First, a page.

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Washer method for finding volume. Is my answer correct?

  1. Jan 22, 2013 #1
    1. Consider the torus obtained by rotating the unit disk enclosed by x^2 + y^2 = 1 about the horizontal axis
    y = 2.
    Using washers, carefully find the volume of the half-torus obtained by revolving the part of the unit
    disk above the x-axis around y = 2.

    2. First of all, am I even setting this up properly?
    I am using the washer method to solve. This is how I thought to do it...
    But when I put the integral problem I get into Wolfram Alpha, it comes up with a different answer. Is my integration really wrong?

    R= 2
    r= 2 - √(1 - x^2)

    ∫-1 to 1 of [∏(2)^2 - ∏(2 - √(1 - x^2))^2]dx

    =∫ ∏[-4(1 - x^2)^(1/2) + 1 - x^2]

    = ∏[-4 * 2/3(1 - x^2)^3/2 * -1/2x + x - ((x^3)/3) |-1 to 1

    = Substituting... ∏(1 - 1/3) - ∏(-1 + 1/3)

    = 4∏/3 <-----That's my answer... But when I put my integral into Wolfram Alpha, it says the answer is 15.5504...

    Ugh. Would you please tell me what I'm doing wrong?
    Thank you! :)
  2. jcsd
  3. Jan 22, 2013 #2

    Simon Bridge

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    You seem to be uncertain about your answer - which part of the working has you the most worried? (i.e. what is the reason you are so uncertain?)

    The way to check is to go back and write out notes to show how you are thinking at each stage. It helps to sketch the situation too.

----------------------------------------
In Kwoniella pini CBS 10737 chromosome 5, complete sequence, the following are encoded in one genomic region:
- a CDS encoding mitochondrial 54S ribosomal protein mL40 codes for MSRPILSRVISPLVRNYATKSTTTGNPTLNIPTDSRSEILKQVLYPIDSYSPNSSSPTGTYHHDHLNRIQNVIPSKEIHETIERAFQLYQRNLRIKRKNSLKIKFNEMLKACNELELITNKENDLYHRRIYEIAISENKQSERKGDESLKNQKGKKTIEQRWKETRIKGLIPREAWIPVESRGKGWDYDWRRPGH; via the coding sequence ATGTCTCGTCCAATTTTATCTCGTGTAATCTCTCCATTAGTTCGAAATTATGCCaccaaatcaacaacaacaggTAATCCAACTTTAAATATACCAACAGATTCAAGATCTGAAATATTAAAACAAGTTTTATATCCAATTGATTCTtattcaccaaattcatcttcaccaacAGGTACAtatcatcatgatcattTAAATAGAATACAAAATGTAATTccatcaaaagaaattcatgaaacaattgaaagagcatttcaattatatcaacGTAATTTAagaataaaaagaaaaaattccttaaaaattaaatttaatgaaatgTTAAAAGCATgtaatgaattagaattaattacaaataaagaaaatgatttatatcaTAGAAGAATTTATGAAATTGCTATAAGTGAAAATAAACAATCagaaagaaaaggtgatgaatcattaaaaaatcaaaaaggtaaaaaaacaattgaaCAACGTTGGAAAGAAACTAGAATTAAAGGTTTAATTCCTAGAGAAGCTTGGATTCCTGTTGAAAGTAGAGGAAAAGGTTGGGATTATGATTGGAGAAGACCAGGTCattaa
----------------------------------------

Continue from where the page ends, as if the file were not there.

I think you have made the outside radius of the washers a constant with x.
    Is this constant?

    Note: "∏" is upper-case pi and usually stands for a product - the lower case pi is "π" which is between the λ and the ρ on the table. However, it is usually easier to just write ##\pi## instead.
  4. Jan 22, 2013 #3
    ...But wouldn't the outside radius be constant?

    I think the directions tell me to split x^2 + y^2 = 1 into 2 different volume problems.

    They first want to know the volume of the semicircle above the x-axis when it's rotated around y=2.

    They next want to know what the volume is of the semicircle below the x-axis when it's rotated around y=2.

    So R (outer radius) seems like it should be 2.
    r (inner radius ~ which I am pretty sure represents the space in the middle) seems like it should still be 2 - sqrt(1 - x^2)...

    Because to find the inner radius, you have to take the outer radius and subtract the parabola in order to be left with only the space in the middle.

    *Ha! Didn't know "∏" wasn't a square root! I don't know how to write a real square root on this forum...
  5. Jan 22, 2013 #4

    Simon Bridge

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    So it says that the torus is centered on (x,y,z)=(0,2,0) ... "the part of the unit disk above the x axis" is, therefore, on the inside of the torus. That makes sense.

    To write a square root, use "√" ... but it is better to use LaTeX since ##\sqrt{1-x^2}## is better than √(1-x2) ... to see how to write the latex, click on the "quote" buttun attached to the bottom of this post and you'll see how I did it. The LaTeX parts are enclosed in double-# or double-$ marks.

    So you would be doing: $$ dV = \pi (R^2-r^2(x))dx $$

    Now we are on the same page :)
    How did you evaluate the integral.
  6. Jan 22, 2013 #5
    Am I right so far to say that R = 2 and r = 2 - √(1 - x2)...?
  7. Jan 27, 2013 #6
    So, people. Would you please let me know if my R and r values are right?


    Thank you.
  8. Jan 27, 2013 #7

    Simon Bridge

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    Yes - the limits look fine now that I see what the problem is saying.
    How did you evaluate the integral?
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